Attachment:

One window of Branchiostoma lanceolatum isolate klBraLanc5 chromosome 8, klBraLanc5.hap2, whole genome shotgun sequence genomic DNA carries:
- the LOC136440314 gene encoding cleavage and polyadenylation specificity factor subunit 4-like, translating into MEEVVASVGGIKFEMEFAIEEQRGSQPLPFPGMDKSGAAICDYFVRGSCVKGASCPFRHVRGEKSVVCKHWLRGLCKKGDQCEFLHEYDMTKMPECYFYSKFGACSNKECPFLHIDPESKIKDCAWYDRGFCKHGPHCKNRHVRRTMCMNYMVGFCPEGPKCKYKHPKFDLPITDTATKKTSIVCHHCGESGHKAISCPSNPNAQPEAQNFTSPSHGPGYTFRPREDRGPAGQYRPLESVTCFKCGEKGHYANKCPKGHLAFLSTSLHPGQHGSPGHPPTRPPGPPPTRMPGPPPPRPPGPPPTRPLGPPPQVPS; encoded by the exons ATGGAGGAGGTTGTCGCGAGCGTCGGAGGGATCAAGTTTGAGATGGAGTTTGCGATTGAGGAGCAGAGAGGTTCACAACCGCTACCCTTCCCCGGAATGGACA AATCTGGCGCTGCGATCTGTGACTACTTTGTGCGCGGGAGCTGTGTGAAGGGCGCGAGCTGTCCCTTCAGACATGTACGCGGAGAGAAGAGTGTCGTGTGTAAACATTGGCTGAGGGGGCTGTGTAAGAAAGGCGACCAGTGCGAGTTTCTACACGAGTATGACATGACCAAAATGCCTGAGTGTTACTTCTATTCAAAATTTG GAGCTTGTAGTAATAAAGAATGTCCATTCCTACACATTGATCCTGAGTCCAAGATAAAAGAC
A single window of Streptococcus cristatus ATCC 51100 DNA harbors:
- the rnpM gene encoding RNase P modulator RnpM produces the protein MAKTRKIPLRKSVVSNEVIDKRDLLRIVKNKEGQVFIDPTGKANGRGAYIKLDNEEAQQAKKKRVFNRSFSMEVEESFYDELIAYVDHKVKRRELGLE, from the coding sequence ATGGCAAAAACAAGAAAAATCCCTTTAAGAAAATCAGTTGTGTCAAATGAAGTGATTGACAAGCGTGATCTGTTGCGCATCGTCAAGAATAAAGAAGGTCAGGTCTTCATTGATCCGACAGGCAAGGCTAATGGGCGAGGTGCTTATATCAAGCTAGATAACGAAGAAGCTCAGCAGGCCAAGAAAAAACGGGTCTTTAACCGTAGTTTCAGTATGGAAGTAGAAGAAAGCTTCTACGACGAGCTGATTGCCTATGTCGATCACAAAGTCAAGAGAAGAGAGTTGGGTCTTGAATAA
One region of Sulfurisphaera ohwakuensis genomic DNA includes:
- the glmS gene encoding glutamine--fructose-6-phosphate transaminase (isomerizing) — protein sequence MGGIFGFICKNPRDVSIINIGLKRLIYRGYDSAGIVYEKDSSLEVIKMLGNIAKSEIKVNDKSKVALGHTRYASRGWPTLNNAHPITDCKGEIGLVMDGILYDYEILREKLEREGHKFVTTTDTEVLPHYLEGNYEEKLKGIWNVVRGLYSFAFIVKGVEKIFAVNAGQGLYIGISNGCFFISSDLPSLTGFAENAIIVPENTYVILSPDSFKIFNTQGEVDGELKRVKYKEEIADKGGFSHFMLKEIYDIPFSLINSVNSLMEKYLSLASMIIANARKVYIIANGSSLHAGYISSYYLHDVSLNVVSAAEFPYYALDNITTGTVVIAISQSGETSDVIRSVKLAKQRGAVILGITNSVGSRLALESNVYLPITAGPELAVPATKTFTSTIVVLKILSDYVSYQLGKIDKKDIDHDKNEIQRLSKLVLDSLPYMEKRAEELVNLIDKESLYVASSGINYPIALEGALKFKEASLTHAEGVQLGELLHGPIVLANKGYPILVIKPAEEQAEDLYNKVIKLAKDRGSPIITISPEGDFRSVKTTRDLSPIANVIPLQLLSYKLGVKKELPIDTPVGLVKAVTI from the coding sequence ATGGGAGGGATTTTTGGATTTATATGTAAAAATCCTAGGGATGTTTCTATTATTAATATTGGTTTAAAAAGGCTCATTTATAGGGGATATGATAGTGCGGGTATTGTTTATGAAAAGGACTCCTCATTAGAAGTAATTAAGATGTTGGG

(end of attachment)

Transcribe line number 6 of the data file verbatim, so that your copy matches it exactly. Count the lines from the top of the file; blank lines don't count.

- the glmS gene encoding glutamine--fructose-6-phosphate transaminase (isomerizing) — protein sequence MGGIFGFICKNPRDVSIINIGLKRLIYRGYDSAGIVYEKDSSLEVIKMLGNIAKSEIKVNDKSKVALGHTRYASRGWPTLNNAHPITDCKGEIGLVMDGILYDYEILREKLEREGHKFVTTTDTEVLPHYLEGNYEEKLKGIWNVVRGLYSFAFIVKGVEKIFAVNAGQGLYIGISNGCFFISSDLPSLTGFAENAIIVPENTYVILSPDSFKIFNTQGEVDGELKRVKYKEEIADKGGFSHFMLKEIYDIPFSLINSVNSLMEKYLSLASMIIANARKVYIIANGSSLHAGYISSYYLHDVSLNVVSAAEFPYYALDNITTGTVVIAISQSGETSDVIRSVKLAKQRGAVILGITNSVGSRLALESNVYLPITAGPELAVPATKTFTSTIVVLKILSDYVSYQLGKIDKKDIDHDKNEIQRLSKLVLDSLPYMEKRAEELVNLIDKESLYVASSGINYPIALEGALKFKEASLTHAEGVQLGELLHGPIVLANKGYPILVIKPAEEQAEDLYNKVIKLAKDRGSPIITISPEGDFRSVKTTRDLSPIANVIPLQLLSYKLGVKKELPIDTPVGLVKAVTI from the coding sequence ATGGGAGGGATTTTTGGATTTATATGTAAAAATCCTAGGGATGTTTCTATTATTAATATTGGTTTAAAAAGGCTCATTTATAGGGGATATGATAGTGCGGGTATTGTTTATGAAAAGGACTCCTCATTAGAAGTAATTAAGATGTTGGG